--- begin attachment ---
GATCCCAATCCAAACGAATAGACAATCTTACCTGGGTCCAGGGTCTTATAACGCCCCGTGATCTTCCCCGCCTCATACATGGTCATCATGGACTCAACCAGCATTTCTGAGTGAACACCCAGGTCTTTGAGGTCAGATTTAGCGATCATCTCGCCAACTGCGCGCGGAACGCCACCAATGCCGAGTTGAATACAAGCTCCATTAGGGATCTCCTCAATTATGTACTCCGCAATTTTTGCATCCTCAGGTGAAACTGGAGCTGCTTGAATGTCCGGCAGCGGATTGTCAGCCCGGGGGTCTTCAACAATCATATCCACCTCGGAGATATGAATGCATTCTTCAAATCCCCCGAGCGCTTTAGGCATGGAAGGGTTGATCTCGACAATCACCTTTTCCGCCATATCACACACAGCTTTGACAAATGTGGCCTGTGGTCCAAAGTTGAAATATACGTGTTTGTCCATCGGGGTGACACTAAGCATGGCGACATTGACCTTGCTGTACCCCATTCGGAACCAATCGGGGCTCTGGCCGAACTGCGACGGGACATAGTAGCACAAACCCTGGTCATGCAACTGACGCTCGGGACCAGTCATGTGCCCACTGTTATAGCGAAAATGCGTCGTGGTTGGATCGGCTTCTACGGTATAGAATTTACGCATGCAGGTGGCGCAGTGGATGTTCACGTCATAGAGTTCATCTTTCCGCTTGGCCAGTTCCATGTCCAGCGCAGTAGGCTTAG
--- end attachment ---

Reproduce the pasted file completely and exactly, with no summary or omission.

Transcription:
GATCCCAATCCAAACGAATAGACAATCTTACCTGGGTCCAGGGTCTTATAACGCCCCGTGATCTTCCCCGCCTCATACATGGTCATCATGGACTCAACCAGCATTTCTGAGTGAACACCCAGGTCTTTGAGGTCAGATTTAGCGATCATCTCGCCAACTGCGCGCGGAACGCCACCAATGCCGAGTTGAATACAAGCTCCATTAGGGATCTCCTCAATTATGTACTCCGCAATTTTTGCATCCTCAGGTGAAACTGGAGCTGCTTGAATGTCCGGCAGCGGATTGTCAGCCCGGGGGTCTTCAACAATCATATCCACCTCGGAGATATGAATGCATTCTTCAAATCCCCCGAGCGCTTTAGGCATGGAAGGGTTGATCTCGACAATCACCTTTTCCGCCATATCACACACAGCTTTGACAAATGTGGCCTGTGGTCCAAAGTTGAAATATACGTGTTTGTCCATCGGGGTGACACTAAGCATGGCGACATTGACCTTGCTGTACCCCATTCGGAACCAATCGGGGCTCTGGCCGAACTGCGACGGGACATAGTAGCACAAACCCTGGTCATGCAACTGACGCTCGGGACCAGTCATGTGCCCACTGTTATAGCGAAAATGCGTCGTGGTTGGATCGGCTTCTACGGTATAGAATTTACGCATGCAGGTGGCGCAGTGGATGTTCACGTCATAGAGTTCATCTTTCCGCTTGGCCAGTTCCATGTCCAGCGCAGTAGGCTTAG